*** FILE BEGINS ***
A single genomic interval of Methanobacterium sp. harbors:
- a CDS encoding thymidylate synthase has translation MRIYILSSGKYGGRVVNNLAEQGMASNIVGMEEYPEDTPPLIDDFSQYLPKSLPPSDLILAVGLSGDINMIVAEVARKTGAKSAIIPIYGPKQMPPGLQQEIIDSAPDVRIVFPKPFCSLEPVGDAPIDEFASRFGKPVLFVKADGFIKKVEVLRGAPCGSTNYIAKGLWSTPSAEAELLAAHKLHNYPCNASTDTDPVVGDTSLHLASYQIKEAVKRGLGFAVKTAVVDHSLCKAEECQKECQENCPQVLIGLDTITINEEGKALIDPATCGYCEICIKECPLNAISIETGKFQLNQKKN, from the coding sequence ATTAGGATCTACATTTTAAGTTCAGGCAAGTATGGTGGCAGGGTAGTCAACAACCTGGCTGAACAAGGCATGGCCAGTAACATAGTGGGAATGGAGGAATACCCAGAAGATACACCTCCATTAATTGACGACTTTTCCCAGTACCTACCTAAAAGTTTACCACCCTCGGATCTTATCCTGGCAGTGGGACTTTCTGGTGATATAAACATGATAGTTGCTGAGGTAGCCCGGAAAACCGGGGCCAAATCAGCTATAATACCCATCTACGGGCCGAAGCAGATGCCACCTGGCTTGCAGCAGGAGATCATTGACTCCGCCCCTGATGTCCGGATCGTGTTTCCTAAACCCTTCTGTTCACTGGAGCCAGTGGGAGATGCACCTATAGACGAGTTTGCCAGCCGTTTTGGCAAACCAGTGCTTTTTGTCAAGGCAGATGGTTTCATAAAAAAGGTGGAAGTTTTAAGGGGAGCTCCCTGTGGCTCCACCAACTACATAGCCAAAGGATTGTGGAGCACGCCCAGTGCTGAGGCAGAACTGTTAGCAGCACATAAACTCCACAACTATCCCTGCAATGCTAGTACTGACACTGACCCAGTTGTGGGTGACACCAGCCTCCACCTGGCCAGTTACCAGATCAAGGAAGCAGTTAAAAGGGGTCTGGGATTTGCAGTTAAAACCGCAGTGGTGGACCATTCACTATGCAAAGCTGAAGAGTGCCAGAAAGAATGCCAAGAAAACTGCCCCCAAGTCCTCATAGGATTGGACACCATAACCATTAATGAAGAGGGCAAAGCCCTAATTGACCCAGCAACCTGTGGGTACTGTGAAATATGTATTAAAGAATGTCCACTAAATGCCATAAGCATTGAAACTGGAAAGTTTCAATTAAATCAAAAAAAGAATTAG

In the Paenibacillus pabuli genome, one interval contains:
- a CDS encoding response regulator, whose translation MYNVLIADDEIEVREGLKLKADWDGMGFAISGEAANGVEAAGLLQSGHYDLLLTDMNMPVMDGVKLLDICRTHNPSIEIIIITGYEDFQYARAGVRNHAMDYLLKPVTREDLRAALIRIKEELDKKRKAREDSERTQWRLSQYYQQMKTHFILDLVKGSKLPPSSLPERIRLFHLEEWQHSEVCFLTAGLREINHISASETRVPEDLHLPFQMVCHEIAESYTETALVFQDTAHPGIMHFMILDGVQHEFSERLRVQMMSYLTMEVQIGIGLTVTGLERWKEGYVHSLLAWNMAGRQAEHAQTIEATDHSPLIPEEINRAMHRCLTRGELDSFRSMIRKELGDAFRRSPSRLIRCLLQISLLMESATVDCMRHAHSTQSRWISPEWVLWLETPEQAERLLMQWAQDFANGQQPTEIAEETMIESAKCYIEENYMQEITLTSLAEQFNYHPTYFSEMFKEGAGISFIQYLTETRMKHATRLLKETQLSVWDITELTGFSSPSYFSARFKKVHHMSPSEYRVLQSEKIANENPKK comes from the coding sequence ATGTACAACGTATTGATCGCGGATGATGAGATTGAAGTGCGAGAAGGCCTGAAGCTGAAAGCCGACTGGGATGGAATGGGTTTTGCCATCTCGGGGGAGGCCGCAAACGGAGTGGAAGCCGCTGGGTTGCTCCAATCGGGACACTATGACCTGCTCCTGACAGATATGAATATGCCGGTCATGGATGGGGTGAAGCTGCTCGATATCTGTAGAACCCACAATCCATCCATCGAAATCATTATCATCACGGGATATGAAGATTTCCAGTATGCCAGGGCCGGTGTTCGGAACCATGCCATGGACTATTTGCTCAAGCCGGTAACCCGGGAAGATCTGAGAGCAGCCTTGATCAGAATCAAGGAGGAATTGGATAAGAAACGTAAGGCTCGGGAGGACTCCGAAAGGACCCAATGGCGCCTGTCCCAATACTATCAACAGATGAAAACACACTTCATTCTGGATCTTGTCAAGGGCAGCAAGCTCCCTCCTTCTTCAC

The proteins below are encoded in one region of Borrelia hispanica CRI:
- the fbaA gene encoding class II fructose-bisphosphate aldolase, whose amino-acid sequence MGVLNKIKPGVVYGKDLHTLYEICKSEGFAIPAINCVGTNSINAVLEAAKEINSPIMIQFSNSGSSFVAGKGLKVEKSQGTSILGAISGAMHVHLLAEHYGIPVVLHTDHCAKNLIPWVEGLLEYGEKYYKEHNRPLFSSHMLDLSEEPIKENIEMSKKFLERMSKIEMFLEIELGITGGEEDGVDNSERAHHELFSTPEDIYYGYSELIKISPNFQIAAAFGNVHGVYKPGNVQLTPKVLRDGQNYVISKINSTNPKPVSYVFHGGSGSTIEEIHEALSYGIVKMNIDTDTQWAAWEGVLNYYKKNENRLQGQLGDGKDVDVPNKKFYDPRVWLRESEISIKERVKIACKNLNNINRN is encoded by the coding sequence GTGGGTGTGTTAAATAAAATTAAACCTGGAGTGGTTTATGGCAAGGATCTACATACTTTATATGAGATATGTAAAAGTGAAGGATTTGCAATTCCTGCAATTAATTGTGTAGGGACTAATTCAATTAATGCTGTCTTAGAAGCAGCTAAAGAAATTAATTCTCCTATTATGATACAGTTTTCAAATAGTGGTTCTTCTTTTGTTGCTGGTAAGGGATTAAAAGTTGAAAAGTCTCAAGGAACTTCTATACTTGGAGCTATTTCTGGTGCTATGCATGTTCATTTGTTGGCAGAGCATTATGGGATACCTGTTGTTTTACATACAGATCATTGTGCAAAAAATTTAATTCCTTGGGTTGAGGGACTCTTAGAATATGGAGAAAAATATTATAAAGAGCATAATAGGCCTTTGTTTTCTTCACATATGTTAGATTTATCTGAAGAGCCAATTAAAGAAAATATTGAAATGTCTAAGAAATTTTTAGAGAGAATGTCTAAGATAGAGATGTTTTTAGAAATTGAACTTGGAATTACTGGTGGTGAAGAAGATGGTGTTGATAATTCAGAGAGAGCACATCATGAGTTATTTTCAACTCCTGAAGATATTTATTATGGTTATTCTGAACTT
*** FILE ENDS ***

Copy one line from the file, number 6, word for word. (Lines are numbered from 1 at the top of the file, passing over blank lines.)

- the fbaA gene encoding class II fructose-bisphosphate aldolase, whose amino-acid sequence MGVLNKIKPGVVYGKDLHTLYEICKSEGFAIPAINCVGTNSINAVLEAAKEINSPIMIQFSNSGSSFVAGKGLKVEKSQGTSILGAISGAMHVHLLAEHYGIPVVLHTDHCAKNLIPWVEGLLEYGEKYYKEHNRPLFSSHMLDLSEEPIKENIEMSKKFLERMSKIEMFLEIELGITGGEEDGVDNSERAHHELFSTPEDIYYGYSELIKISPNFQIAAAFGNVHGVYKPGNVQLTPKVLRDGQNYVISKINSTNPKPVSYVFHGGSGSTIEEIHEALSYGIVKMNIDTDTQWAAWEGVLNYYKKNENRLQGQLGDGKDVDVPNKKFYDPRVWLRESEISIKERVKIACKNLNNINRN is encoded by the coding sequence GTGGGTGTGTTAAATAAAATTAAACCTGGAGTGGTTTATGGCAAGGATCTACATACTTTATATGAGATATGTAAAAGTGAAGGATTTGCAATTCCTGCAATTAATTGTGTAGGGACTAATTCAATTAATGCTGTCTTAGAAGCAGCTAAAGAAATTAATTCTCCTATTATGATACAGTTTTCAAATAGTGGTTCTTCTTTTGTTGCTGGTAAGGGATTAAAAGTTGAAAAGTCTCAAGGAACTTCTATACTTGGAGCTATTTCTGGTGCTATGCATGTTCATTTGTTGGCAGAGCATTATGGGATACCTGTTGTTTTACATACAGATCATTGTGCAAAAAATTTAATTCCTTGGGTTGAGGGACTCTTAGAATATGGAGAAAAATATTATAAAGAGCATAATAGGCCTTTGTTTTCTTCACATATGTTAGATTTATCTGAAGAGCCAATTAAAGAAAATATTGAAATGTCTAAGAAATTTTTAGAGAGAATGTCTAAGATAGAGATGTTTTTAGAAATTGAACTTGGAATTACTGGTGGTGAAGAAGATGGTGTTGATAATTCAGAGAGAGCACATCATGAGTTATTTTCAACTCCTGAAGATATTTATTATGGTTATTCTGAACTT